Saturday, November 5, 2016

The Boarded Chest II

"The unreal is more powerful than the real. Because nothing is as perfect as you can imagine it. Because its only intangible ideas, concepts, beliefs, fantasies that last. Stone crumbles. Wood rots. People, well, they die. But things as fragile as a thought, a dream, a legend, they can go on and on."
-Chuck Palahniuk - Choke


With the basic elements of the boarded chest constructed it was time to start moving into the unreal parts of the work. Selecting and executing the design elements that would define the blank canvas I had created. It's the dangerous part of the work. Things bog down in decisions and problem solving and that's trouble if you pride yourself on efficiency. Mistakes can lead to set backs that can involve scrapping the whole thing and starting over.

The first play was the cutouts for the ends. Traditionally these are often shaped like ogee mouldings or something called a "bootjack." Of course I had to find a different path. A scholarly article on medieval architectural mouldings had recently found it's way to my desk and since these cut outs are akin to moulding profiles I looked there for inspiration.


Staying away from the more elaborate ones I decided on a "double hollow" which I promptly reversed in the layout so I suppose now it's a double round, which sounds like a Denny's menu item.


I ganged the sides together, made a few saw cuts and smoothed the final profile with rasps. Subtle but just different enough.


With all the main parts of the chest complete I set everything aside to explore the next element. Lining the chest with bespoke papers. In Victory Chinnery's "Oak Furniture: The British Tradition," There is a small, nearly throw away sentence about chests and boxes being lined with printed papers such as 17th century wood block printed wallpaper. His written words became a worm in my head and I started experimenting with lining many of the carved boxes I've made. Starting with paper I marbleized myself and moving into carving woodblocks and printing my own "wallpapers"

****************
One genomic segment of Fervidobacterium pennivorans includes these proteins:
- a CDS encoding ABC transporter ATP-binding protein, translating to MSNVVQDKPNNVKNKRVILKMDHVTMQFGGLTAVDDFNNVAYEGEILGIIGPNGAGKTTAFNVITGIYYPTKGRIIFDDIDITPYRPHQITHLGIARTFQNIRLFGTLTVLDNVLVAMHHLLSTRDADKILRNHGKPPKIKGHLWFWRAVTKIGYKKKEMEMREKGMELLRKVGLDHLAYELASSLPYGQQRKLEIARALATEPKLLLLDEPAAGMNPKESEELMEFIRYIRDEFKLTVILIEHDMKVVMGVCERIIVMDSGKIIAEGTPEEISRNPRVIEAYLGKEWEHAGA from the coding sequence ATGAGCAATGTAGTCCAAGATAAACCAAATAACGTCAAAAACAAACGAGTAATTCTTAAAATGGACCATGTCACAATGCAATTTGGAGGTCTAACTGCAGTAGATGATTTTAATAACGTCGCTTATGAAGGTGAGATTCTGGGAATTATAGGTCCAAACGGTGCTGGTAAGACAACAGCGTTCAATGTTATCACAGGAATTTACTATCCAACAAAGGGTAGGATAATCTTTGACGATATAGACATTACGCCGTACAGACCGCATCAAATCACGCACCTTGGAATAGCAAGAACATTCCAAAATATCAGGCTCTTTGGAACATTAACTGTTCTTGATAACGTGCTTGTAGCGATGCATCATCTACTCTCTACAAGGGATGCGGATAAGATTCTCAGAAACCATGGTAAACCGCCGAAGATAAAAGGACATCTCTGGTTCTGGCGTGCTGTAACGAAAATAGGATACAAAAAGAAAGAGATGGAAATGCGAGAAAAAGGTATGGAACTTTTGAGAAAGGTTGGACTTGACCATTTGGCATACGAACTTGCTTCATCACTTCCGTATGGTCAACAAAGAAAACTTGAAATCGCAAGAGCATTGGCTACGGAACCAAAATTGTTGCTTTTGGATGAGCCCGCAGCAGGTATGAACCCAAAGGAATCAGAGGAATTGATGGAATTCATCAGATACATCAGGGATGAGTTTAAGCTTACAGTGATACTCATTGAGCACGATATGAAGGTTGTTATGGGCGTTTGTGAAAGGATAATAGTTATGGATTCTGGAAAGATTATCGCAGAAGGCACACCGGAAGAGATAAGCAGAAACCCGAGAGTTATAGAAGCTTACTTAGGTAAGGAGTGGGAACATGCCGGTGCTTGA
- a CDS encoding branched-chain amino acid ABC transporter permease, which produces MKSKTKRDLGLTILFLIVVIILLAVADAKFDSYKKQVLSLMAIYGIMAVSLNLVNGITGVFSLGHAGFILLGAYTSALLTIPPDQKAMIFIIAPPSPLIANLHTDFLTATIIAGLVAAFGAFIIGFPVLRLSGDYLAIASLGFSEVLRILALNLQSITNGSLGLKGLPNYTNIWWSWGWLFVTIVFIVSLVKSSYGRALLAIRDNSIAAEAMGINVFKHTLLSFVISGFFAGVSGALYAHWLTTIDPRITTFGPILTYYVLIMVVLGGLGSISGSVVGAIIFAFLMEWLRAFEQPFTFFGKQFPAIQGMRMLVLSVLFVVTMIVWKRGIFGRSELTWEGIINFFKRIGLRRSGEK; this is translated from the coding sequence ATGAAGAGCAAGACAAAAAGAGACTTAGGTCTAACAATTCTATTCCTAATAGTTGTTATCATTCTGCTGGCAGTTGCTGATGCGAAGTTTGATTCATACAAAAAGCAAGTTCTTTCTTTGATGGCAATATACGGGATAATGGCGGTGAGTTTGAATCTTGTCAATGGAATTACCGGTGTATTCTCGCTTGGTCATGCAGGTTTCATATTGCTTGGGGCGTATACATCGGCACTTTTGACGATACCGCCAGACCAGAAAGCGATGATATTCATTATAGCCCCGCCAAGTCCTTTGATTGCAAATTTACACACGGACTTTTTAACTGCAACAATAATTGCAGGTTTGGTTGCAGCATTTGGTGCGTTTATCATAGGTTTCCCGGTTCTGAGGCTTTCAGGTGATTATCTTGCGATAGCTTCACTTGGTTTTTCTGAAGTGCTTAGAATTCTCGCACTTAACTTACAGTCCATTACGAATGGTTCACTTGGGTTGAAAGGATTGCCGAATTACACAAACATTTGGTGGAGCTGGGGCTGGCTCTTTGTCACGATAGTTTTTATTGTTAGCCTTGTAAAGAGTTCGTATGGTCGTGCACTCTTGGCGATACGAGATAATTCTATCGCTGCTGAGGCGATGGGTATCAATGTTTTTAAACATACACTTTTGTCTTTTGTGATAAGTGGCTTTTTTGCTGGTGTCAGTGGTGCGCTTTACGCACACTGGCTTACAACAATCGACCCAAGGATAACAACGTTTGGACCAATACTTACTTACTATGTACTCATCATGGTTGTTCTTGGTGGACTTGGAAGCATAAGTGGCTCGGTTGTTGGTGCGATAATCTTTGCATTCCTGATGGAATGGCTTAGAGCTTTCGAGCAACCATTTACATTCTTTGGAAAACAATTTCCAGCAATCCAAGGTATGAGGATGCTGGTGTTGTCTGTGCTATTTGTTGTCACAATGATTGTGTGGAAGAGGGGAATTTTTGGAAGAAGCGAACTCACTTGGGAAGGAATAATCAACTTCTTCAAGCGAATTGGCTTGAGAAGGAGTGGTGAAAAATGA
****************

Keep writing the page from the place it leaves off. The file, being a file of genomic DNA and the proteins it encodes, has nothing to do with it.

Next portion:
Smaller boxes are one thing, but I wanted to see the effect on a sizable piece of furniture. So I came up with a simpler two tone design and set up for a day of printmaking.


I may have to build or borrow a large roller press to carry out this large scale job again. The red field involved inking and placing the block. Then flipping the block and paper over without slipping, sliding, smearing and burnishing the paper into the block with the back of an old wooden spoon. I'm not looking for a strikingly perfect field, the voids, lift offs and heavy fills add a character missing in today's perfect digital world. A touch of Wabi-sabi is a good thing.


Once the red had set up I moved pack in with a pair of smaller blocks inked in black. I hung them on a makeshift clothes line to dry for a day before . . .


. . . gluing them down to the inside panels The sheets were cut and printed oversize and once the glue was set up and the paper "veneer" set, I trimmed the overhang to fit.


Over the prints I added a couple coats of laquer. I wanted to seal the water based inks from rubbing off or sticking to anything placed inside the chest, especially if it encountered high humidity.


Once everything was set and dried I set up for another dry fit. I wanted to make sure the thickness of the paper didn't interfere with the fit of the simple joinery. Also, I couldn't help myself I had to get a look at the effect. I have to admit, with everything else in "the white" as it were, the colors and vibrancy of the print was pertty overwhelming.

I knew it was too early to pass judgement, The next design decisions were simpler, but maybe more labor intensive.

Ratione et Passionis
Oldwolf

2 comments:

  1. I keep reading these two headlines for the "Boarded Chest" as "Bearded Chest." Maybe my creative mind is trying to suggest a new project?

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  2. Wow. This is very cool. Thanks for sharing how you did it. I like to do woodworking, my wife is a graphic artist who loves to do lots of other art when not doing her day job. I can see a project like this would be the perfect match for her and I. I make it, and she gets to color it.

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